Synopses & Reviews
Henrik Ibsens most important plays in superb modern translations, part of the new Penguin Ibsen series
This new Penguin Classics series of Henrik Ibsens plays will offer the best available editions in English of the great works by the father of modern drama,” all under the general editorship of Ibsen scholar Tore Rem. All plays included here are newly translated and based on the recently published, definitive Norwegian texts. A Dolls House and Other Plays contains Ibsens masterpieces A Dolls House and Ghosts, as well as The Pillars of Society and An Enemy of the People. The Master Builder and Other Plays collects his last four plays: Little Eyokf, John Gabriel Borkman, and When We Dead Awaken, in addition to the title play.
For more than sixty-five years, Penguin has been the leading publisher of classic literature in the English-speaking world. With more than 1,500 titles, Penguin Classics represents a global bookshelf of the best works throughout history and across genres and disciplines. Readers trust the series to provide authoritative texts enhanced by introductions and notes by distinguished scholars and contemporary authors, as well as up-to-date translations by award-winning translators.
These plays focus on the family and how it struggles to stay together by telling and exposing lies. In "Ghosts" Osvald Alving discovers the truth about his father, "A Public Enemy" sees two brothers set against each other and "When We Dead Awake" tells of a chance meeting between old lovers.
The plays in this volume focus on the family and how it struggles to stay together by telling lies - and exposing them. In -Ghosts-, Osvald Alving returns home only to discover the truth about the father he always looked up to, and learns the horrific effect his father's debauchery has had on him. It was Ibsen's most provocative drama, stripping away the surface of a middle-class family to expose layers of hypocrisy and immorality. -A Public Enemy- sets two brothers against each other when one wishes to make public the facts about the polluted water in the public baths of their home town. And -When We Dead Wake- tells of an artist meeting an old lover by chance and rejecting his wife, in a symbolic exploration of Ibsen's own literary life and the sacrifices he made in his work.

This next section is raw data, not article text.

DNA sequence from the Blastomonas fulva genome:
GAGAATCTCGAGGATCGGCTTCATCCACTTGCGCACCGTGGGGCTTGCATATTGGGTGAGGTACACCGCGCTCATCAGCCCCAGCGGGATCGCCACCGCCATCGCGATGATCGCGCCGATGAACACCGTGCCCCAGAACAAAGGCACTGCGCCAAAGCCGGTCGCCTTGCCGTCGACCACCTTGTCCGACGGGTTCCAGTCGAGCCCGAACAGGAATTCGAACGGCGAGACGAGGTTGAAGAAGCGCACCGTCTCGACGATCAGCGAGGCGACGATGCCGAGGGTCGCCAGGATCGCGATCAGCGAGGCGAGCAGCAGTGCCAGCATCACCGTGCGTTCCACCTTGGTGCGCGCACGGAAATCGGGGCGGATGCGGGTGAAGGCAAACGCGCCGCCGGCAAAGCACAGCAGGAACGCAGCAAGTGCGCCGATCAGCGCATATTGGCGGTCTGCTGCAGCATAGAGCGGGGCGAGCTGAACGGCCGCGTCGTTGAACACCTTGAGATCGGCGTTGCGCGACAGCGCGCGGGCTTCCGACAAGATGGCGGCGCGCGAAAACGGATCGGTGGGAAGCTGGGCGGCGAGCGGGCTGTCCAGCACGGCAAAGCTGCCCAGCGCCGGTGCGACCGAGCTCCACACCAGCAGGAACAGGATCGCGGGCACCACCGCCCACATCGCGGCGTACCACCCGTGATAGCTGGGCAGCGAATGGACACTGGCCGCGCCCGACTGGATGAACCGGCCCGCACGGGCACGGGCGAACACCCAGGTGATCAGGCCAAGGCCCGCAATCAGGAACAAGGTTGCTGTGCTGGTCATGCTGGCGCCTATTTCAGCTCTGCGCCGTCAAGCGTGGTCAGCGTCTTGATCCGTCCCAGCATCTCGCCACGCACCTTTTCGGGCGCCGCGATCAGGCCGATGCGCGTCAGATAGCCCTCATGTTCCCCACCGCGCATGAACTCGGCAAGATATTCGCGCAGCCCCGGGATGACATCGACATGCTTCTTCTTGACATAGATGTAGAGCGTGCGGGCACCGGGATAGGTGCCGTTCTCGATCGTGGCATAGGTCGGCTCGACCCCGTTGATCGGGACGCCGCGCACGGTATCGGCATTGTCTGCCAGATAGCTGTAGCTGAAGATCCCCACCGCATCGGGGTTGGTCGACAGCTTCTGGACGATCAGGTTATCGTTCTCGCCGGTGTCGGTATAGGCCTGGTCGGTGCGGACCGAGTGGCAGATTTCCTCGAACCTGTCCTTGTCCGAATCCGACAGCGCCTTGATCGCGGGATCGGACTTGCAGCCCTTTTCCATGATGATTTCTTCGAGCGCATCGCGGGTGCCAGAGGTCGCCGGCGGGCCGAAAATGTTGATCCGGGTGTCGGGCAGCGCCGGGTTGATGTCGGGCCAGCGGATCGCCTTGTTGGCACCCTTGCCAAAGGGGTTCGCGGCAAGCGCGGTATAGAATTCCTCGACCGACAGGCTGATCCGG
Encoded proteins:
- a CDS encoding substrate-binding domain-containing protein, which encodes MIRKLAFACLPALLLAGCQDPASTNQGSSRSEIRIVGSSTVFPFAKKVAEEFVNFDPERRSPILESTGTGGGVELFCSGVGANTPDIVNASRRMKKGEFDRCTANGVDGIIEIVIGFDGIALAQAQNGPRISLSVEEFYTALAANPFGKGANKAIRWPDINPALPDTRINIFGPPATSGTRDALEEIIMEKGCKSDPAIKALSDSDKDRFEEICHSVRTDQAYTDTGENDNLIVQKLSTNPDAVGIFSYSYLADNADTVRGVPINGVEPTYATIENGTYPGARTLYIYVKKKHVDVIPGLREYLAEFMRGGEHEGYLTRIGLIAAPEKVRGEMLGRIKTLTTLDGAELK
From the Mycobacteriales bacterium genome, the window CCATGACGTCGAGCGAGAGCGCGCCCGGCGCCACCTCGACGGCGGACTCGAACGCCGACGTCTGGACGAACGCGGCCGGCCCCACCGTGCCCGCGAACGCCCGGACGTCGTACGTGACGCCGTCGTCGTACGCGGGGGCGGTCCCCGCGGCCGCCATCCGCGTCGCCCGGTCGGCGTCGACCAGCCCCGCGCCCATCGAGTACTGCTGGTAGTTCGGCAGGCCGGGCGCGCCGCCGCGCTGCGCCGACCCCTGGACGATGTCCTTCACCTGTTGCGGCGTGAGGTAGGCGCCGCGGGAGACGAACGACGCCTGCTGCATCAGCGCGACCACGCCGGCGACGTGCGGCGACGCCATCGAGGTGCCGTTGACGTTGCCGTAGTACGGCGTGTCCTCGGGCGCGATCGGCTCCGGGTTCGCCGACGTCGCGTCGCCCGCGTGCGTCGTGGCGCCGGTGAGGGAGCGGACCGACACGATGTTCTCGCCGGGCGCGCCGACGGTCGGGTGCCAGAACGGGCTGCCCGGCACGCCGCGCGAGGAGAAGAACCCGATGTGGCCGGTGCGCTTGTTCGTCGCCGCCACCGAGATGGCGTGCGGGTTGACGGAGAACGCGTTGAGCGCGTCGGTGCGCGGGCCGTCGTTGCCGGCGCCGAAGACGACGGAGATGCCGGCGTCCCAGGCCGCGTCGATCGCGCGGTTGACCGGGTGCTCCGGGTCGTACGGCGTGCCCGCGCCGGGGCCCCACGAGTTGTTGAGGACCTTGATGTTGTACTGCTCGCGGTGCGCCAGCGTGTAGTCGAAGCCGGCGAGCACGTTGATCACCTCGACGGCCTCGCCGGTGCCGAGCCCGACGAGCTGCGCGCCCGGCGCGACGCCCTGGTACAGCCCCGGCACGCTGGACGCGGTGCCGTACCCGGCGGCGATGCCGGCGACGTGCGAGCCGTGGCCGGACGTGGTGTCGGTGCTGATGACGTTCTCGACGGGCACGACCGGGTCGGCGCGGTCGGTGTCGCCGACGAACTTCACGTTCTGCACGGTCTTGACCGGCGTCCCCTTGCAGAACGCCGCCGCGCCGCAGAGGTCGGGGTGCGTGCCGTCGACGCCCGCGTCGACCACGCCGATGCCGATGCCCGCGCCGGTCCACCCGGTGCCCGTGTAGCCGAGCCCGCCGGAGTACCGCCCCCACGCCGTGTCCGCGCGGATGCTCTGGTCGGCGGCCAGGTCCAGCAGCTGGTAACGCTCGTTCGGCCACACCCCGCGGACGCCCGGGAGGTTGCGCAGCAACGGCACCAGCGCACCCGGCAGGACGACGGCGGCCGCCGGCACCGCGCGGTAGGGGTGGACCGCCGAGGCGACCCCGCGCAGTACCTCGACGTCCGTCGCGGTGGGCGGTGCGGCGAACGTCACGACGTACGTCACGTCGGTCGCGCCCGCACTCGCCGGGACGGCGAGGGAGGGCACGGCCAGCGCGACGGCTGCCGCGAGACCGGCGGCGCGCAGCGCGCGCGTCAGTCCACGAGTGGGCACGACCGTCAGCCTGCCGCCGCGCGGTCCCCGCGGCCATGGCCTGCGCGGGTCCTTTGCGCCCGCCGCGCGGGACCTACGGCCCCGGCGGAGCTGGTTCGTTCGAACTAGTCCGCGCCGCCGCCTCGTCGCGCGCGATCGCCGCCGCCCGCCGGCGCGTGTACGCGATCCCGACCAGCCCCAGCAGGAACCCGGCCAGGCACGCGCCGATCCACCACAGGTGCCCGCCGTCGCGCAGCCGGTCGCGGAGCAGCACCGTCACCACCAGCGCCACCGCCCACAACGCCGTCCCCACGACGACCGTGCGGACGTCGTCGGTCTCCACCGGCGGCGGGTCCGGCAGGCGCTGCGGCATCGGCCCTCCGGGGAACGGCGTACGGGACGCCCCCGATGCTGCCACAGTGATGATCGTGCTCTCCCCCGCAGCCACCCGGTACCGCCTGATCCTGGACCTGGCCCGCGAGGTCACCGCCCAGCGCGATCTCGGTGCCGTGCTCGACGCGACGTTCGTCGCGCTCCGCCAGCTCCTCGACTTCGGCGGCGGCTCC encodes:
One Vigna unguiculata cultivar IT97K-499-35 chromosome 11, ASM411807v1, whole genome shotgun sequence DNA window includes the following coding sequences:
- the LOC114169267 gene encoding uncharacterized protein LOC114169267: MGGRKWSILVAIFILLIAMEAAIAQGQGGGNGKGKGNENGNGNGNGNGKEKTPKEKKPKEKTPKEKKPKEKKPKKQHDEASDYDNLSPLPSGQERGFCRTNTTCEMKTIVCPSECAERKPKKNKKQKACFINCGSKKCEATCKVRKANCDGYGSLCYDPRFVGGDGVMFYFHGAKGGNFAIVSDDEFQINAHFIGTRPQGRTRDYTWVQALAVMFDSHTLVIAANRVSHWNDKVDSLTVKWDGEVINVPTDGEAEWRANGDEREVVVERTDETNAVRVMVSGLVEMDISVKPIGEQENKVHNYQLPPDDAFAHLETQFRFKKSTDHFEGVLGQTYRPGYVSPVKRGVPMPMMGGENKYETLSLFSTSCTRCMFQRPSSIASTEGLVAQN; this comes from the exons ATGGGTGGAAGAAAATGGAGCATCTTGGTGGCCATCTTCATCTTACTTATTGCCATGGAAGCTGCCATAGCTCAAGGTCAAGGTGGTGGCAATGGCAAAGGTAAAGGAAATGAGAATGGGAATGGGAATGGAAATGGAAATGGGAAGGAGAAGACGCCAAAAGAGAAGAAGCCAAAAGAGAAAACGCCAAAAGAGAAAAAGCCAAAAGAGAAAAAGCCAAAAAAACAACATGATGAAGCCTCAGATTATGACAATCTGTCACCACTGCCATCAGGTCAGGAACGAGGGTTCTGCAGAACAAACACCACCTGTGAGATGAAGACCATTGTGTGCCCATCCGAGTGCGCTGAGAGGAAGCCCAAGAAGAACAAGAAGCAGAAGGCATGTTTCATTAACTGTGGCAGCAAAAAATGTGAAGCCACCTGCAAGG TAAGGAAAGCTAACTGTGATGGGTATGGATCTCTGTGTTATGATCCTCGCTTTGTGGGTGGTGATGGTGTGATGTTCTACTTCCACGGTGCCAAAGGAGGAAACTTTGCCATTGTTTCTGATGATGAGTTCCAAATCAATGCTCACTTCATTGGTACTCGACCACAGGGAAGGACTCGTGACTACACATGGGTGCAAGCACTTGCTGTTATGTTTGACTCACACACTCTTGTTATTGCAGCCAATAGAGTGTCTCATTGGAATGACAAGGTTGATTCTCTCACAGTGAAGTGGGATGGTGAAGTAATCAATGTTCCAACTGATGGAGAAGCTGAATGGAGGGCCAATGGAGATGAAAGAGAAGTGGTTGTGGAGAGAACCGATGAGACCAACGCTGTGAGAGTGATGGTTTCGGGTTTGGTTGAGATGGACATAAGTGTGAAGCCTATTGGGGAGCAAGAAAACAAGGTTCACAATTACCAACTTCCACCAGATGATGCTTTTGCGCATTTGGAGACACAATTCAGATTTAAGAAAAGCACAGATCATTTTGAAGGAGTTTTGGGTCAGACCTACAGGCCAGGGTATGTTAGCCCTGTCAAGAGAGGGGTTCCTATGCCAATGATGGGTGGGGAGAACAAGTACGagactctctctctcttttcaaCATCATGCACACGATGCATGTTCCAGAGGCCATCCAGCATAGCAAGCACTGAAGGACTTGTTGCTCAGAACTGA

For more than seventy years, Penguin has been the leading publisher of classic literature in the English-speaking world. With more than 1,700 titles, Penguin Classics represents a global bookshelf of the best works throughout history and across genres and disciplines. Readers trust the series to provide authoritative texts enhanced by introductions and notes by distinguished scholars and contemporary authors, as well as up-to-date translations by award-winning translators.
Three Ibsen plays focusing on family life: "Ghosts" , "A Public Enemy" and "When We Dead Awake".
About the Author
Henrik Ibsen was born of well-to-do parents at Skien, a small Norwegian coastal town, on March 20, 1828. In 1836 his father went bankrupt, and the family was reduced to near poverty. At the age of fifteen, he was apprenticed to an apothecary in Grimstad. In 1850 Ibsen ventured to Christiania--present-day Oslo--as a student, with the hope of becoming a doctor. On the strength of his first two plays he was appointed "theater-poet" to the new Bergen National Theater, where he wrote five conventional romantic and historical dramas and absorbed the elements of his craft. In 1857 he was called to the directorship of the financially unsound Christiania Norwegian Theater, which failed in 1862. In 1864, exhausted and enraged by the frustration of his efforts toward a national drama and theater, he quit Norway for what became twenty-seven years of voluntary exile abroad. In Italy he wrote the volcanic Brand (1866), which made his reputation and secured him a poet's stipend from the government. Its companion piece, the phantasmagoric Peer Gynt, followed in 1867, then the immense double play, Emperor and Galilean (1873), expressing his philosophy of civilization. Meanwhile, having moved to Germany, Ibsen had been searching for a new style. With The Pillars of Society he found it; this became the first of twelve plays, appearing at two-year intervals, that confirmed his international standing as the foremost dramatist of his age. In 1900 Ibsen suffered the first of several strokes that incapacitated him. He died in Oslo on May 23, 1906.BARBARA J. HAVELAND is a freelance literary translator. ANNE-MARIE STANTON-IFE is a freelance literary translator.TORIL MOI is a professor of English, theater studies, and philosophy at Duke University. TORE REM (general editor), former director of the board of the Centre for Ibsen Studies, is a professor of British literature at the University of Oslo and the author of Henry Gibson/Henrik Ibsen.